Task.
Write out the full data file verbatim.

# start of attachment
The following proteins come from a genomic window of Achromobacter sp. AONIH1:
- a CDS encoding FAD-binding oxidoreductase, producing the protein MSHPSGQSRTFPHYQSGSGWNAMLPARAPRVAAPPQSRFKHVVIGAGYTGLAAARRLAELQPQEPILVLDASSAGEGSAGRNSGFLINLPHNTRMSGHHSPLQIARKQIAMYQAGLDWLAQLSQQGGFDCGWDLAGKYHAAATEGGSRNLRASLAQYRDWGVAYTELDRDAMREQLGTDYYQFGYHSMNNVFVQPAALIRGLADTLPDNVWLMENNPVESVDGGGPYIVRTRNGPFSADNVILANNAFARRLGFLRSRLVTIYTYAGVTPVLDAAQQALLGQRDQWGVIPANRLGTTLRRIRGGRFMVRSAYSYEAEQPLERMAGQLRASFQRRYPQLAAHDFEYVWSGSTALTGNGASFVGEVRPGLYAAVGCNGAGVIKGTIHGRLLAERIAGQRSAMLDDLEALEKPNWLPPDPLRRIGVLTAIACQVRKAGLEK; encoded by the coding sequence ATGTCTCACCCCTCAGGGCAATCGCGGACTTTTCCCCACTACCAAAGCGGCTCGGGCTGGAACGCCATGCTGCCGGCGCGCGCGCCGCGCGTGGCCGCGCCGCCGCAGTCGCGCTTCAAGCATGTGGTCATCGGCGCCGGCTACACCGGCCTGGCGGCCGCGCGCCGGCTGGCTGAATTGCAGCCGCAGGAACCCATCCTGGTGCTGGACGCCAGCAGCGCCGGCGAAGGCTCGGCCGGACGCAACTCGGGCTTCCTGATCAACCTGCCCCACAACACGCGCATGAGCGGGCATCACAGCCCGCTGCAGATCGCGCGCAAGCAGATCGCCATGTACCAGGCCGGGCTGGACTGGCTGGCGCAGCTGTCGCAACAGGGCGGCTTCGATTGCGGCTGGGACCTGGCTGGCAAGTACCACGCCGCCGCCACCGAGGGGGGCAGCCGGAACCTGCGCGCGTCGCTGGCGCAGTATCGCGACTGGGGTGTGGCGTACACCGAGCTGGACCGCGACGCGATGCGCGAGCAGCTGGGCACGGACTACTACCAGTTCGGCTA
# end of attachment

The following proteins come from a genomic window of Achromobacter sp. AONIH1:
- a CDS encoding FAD-binding oxidoreductase, producing the protein MSHPSGQSRTFPHYQSGSGWNAMLPARAPRVAAPPQSRFKHVVIGAGYTGLAAARRLAELQPQEPILVLDASSAGEGSAGRNSGFLINLPHNTRMSGHHSPLQIARKQIAMYQAGLDWLAQLSQQGGFDCGWDLAGKYHAAATEGGSRNLRASLAQYRDWGVAYTELDRDAMREQLGTDYYQFGYHSMNNVFVQPAALIRGLADTLPDNVWLMENNPVESVDGGGPYIVRTRNGPFSADNVILANNAFARRLGFLRSRLVTIYTYAGVTPVLDAAQQALLGQRDQWGVIPANRLGTTLRRIRGGRFMVRSAYSYEAEQPLERMAGQLRASFQRRYPQLAAHDFEYVWSGSTALTGNGASFVGEVRPGLYAAVGCNGAGVIKGTIHGRLLAERIAGQRSAMLDDLEALEKPNWLPPDPLRRIGVLTAIACQVRKAGLEK; encoded by the coding sequence ATGTCTCACCCCTCAGGGCAATCGCGGACTTTTCCCCACTACCAAAGCGGCTCGGGCTGGAACGCCATGCTGCCGGCGCGCGCGCCGCGCGTGGCCGCGCCGCCGCAGTCGCGCTTCAAGCATGTGGTCATCGGCGCCGGCTACACCGGCCTGGCGGCCGCGCGCCGGCTGGCTGAATTGCAGCCGCAGGAACCCATCCTGGTGCTGGACGCCAGCAGCGCCGGCGAAGGCTCGGCCGGACGCAACTCGGGCTTCCTGATCAACCTGCCCCACAACACGCGCATGAGCGGGCATCACAGCCCGCTGCAGATCGCGCGCAAGCAGATCGCCATGTACCAGGCCGGGCTGGACTGGCTGGCGCAGCTGTCGCAACAGGGCGGCTTCGATTGCGGCTGGGACCTGGCTGGCAAGTACCACGCCGCCGCCACCGAGGGGGGCAGCCGGAACCTGCGCGCGTCGCTGGCGCAGTATCGCGACTGGGGTGTGGCGTACACCGAGCTGGACCGCGACGCGATGCGCGAGCAGCTGGGCACGGACTACTACCAGTTCGGCTA